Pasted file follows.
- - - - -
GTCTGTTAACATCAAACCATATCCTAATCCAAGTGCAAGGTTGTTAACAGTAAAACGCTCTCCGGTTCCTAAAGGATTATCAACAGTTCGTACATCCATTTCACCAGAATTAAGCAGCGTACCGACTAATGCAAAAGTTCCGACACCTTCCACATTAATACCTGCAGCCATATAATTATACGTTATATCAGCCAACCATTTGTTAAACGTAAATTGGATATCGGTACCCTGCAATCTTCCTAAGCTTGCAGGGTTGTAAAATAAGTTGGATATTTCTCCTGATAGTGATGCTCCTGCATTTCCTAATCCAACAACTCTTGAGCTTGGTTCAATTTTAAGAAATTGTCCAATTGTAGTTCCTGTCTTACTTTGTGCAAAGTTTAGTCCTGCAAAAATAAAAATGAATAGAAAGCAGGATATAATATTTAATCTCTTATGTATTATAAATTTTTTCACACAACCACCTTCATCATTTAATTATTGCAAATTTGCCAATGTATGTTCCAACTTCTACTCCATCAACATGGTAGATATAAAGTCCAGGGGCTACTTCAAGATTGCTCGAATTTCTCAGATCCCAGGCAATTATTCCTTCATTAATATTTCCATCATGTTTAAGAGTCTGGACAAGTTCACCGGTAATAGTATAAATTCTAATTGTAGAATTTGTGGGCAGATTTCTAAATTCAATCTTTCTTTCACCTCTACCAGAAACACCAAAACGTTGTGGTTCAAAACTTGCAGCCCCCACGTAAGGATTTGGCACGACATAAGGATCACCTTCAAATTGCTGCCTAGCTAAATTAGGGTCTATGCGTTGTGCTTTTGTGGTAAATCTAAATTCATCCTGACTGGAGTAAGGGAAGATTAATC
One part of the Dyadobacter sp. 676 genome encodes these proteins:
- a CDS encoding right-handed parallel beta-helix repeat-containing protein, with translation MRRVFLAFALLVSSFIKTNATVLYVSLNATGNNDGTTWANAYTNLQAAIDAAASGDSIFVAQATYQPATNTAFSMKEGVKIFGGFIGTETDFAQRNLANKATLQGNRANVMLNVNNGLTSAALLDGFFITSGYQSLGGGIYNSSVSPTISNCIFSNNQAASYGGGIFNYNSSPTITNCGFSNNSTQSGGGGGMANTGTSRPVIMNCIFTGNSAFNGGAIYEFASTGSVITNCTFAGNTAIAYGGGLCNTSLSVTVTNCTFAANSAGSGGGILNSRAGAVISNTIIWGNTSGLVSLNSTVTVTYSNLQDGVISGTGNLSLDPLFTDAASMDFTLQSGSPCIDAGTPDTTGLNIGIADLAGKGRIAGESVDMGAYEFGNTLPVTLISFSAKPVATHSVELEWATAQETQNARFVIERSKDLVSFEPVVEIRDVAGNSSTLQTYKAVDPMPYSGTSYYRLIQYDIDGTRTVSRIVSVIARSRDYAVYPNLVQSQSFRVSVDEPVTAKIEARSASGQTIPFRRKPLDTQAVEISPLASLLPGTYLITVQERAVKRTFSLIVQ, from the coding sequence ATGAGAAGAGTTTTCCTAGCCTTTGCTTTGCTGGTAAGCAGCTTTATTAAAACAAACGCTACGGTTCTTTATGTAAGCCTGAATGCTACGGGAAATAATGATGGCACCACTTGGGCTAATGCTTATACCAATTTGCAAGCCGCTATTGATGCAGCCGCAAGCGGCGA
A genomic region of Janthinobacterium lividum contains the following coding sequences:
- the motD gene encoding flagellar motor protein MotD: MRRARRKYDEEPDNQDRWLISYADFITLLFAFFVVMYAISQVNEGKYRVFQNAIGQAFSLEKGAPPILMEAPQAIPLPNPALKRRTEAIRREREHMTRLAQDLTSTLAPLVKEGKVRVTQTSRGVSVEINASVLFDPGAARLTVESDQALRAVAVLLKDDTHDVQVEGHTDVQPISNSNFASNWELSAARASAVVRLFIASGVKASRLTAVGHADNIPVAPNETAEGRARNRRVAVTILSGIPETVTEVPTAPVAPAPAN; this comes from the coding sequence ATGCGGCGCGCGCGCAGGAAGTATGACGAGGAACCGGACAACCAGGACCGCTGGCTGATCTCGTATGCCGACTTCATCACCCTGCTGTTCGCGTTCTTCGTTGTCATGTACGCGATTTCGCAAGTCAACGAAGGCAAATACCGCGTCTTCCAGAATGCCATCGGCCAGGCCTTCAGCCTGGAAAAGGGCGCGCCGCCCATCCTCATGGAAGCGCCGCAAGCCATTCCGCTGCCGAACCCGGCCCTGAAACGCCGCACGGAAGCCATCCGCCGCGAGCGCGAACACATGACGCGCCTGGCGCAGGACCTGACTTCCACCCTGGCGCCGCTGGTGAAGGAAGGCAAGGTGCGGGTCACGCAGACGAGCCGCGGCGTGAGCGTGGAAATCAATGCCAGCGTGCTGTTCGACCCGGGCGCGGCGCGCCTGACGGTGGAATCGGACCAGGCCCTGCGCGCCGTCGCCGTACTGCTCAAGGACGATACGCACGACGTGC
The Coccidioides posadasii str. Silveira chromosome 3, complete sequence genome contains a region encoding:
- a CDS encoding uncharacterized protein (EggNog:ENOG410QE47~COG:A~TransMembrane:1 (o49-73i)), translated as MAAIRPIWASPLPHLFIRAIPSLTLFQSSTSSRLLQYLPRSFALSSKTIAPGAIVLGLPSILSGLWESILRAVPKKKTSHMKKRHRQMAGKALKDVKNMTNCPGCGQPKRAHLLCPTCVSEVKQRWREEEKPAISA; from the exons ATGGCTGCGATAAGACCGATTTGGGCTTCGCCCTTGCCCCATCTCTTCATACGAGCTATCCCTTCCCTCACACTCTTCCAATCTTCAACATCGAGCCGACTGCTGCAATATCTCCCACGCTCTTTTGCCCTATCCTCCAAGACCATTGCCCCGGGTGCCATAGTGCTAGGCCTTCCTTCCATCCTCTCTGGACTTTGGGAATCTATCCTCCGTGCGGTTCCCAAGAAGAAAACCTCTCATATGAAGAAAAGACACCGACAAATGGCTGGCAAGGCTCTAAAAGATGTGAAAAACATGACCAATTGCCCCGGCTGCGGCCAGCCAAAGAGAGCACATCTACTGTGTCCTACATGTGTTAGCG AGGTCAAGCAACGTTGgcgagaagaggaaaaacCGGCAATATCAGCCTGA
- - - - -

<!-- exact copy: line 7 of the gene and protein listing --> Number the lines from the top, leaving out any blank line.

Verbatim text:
- a CDS encoding uncharacterized protein (EggNog:ENOG410QE47~COG:A~TransMembrane:1 (o49-73i)), translated as MAAIRPIWASPLPHLFIRAIPSLTLFQSSTSSRLLQYLPRSFALSSKTIAPGAIVLGLPSILSGLWESILRAVPKKKTSHMKKRHRQMAGKALKDVKNMTNCPGCGQPKRAHLLCPTCVSEVKQRWREEEKPAISA; from the exons ATGGCTGCGATAAGACCGATTTGGGCTTCGCCCTTGCCCCATCTCTTCATACGAGCTATCCCTTCCCTCACACTCTTCCAATCTTCAACATCGAGCCGACTGCTGCAATATCTCCCACGCTCTTTTGCCCTATCCTCCAAGACCATTGCCCCGGGTGCCATAGTGCTAGGCCTTCCTTCCATCCTCTCTGGACTTTGGGAATCTATCCTCCGTGCGGTTCCCAAGAAGAAAACCTCTCATATGAAGAAAAGACACCGACAAATGGCTGGCAAGGCTCTAAAAGATGTGAAAAACATGACCAATTGCCCCGGCTGCGGCCAGCCAAAGAGAGCACATCTACTGTGTCCTACATGTGTTAGCG AGGTCAAGCAACGTTGgcgagaagaggaaaaacCGGCAATATCAGCCTGA